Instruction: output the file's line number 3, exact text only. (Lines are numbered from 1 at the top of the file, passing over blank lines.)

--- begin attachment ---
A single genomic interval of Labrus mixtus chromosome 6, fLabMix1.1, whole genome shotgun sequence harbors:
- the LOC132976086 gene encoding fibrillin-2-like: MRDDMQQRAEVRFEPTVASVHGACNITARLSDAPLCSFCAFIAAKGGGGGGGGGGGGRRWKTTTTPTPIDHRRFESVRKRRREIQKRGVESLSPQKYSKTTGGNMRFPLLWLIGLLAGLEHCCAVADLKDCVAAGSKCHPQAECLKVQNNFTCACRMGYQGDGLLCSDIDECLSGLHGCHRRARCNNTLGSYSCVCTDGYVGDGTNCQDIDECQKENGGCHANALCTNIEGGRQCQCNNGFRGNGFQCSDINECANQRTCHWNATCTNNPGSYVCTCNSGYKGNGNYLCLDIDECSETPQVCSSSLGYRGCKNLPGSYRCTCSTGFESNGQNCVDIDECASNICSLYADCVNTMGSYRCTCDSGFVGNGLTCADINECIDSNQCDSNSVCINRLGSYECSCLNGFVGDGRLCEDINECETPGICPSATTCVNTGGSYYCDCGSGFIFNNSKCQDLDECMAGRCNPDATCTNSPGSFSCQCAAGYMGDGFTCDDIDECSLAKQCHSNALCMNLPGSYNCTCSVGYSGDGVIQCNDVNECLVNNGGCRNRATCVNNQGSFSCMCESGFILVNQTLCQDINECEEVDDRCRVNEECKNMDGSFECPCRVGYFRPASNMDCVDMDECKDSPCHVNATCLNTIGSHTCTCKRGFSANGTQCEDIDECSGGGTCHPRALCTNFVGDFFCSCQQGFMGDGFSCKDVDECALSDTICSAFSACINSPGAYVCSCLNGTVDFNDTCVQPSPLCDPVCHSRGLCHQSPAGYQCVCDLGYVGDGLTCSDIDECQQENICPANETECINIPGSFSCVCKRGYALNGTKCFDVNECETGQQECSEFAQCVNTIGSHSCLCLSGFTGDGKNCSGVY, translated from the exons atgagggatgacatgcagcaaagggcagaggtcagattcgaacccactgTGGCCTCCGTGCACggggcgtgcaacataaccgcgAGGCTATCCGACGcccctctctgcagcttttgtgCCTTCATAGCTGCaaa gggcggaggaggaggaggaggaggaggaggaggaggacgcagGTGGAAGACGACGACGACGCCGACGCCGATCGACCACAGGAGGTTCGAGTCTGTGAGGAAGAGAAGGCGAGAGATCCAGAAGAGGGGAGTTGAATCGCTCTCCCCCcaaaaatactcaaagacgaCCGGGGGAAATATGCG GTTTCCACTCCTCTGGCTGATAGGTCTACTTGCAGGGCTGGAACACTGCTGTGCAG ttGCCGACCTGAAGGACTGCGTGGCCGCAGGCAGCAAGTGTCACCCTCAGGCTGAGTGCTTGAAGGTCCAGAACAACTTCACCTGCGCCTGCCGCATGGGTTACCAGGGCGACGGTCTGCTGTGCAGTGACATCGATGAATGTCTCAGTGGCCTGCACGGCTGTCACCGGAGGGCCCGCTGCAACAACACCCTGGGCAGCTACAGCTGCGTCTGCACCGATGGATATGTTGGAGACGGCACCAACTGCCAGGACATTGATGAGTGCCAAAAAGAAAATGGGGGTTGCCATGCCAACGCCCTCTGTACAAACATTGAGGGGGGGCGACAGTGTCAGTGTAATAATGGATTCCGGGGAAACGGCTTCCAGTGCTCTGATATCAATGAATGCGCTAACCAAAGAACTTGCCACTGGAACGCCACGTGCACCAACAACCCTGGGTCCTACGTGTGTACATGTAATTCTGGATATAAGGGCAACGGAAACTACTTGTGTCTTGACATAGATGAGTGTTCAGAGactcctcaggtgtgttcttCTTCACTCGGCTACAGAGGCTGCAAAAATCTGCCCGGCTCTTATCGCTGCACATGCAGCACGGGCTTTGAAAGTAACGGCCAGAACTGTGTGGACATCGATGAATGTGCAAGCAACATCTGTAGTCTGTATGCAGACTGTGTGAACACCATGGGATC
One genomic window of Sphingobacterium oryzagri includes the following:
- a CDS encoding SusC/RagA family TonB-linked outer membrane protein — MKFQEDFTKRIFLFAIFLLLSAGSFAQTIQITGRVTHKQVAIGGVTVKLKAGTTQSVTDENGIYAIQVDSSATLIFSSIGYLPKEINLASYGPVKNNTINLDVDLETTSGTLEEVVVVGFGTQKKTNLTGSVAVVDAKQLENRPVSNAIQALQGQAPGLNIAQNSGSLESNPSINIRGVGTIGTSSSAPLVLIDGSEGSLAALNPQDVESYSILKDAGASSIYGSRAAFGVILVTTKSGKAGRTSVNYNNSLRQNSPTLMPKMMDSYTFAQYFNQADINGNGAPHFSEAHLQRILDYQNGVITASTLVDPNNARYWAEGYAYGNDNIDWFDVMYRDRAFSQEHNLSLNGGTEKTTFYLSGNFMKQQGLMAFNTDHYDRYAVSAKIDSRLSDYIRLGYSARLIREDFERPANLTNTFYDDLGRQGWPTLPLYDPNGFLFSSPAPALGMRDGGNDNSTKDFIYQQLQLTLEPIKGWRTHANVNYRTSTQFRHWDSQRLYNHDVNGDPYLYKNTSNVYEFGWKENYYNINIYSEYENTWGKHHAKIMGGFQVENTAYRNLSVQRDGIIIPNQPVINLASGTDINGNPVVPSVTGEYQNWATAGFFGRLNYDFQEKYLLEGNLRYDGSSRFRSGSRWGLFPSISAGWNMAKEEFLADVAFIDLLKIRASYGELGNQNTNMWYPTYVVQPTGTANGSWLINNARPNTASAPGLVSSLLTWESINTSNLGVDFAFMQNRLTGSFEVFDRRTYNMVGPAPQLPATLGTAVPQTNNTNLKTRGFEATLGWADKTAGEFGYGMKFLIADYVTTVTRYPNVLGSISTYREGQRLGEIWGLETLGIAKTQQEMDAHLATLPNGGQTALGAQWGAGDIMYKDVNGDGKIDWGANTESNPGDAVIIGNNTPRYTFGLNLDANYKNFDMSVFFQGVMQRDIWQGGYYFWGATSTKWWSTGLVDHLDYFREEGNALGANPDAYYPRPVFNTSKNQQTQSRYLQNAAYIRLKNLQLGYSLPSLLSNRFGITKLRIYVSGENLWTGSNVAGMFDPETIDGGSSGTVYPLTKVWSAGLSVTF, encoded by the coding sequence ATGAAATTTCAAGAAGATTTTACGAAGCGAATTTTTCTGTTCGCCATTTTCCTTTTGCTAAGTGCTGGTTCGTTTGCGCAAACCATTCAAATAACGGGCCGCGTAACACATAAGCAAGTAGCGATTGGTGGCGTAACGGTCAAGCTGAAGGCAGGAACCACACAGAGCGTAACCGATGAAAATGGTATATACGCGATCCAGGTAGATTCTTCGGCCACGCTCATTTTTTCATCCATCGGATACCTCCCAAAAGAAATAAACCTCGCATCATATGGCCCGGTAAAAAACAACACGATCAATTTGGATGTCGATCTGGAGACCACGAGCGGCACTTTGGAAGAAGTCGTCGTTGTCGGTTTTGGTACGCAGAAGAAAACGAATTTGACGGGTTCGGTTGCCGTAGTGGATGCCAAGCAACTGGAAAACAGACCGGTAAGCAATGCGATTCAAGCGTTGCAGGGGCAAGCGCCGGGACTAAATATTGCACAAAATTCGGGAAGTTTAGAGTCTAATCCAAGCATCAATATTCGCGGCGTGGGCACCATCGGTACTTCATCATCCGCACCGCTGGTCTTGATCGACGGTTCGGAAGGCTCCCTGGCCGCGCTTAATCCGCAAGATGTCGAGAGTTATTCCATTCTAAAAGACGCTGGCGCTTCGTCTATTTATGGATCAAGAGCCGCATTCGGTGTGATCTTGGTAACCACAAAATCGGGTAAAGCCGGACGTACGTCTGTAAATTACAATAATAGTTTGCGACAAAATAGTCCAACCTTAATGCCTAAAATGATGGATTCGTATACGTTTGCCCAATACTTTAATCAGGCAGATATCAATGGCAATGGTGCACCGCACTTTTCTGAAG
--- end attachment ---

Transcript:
One genomic window of Sphingobacterium oryzagri includes the following: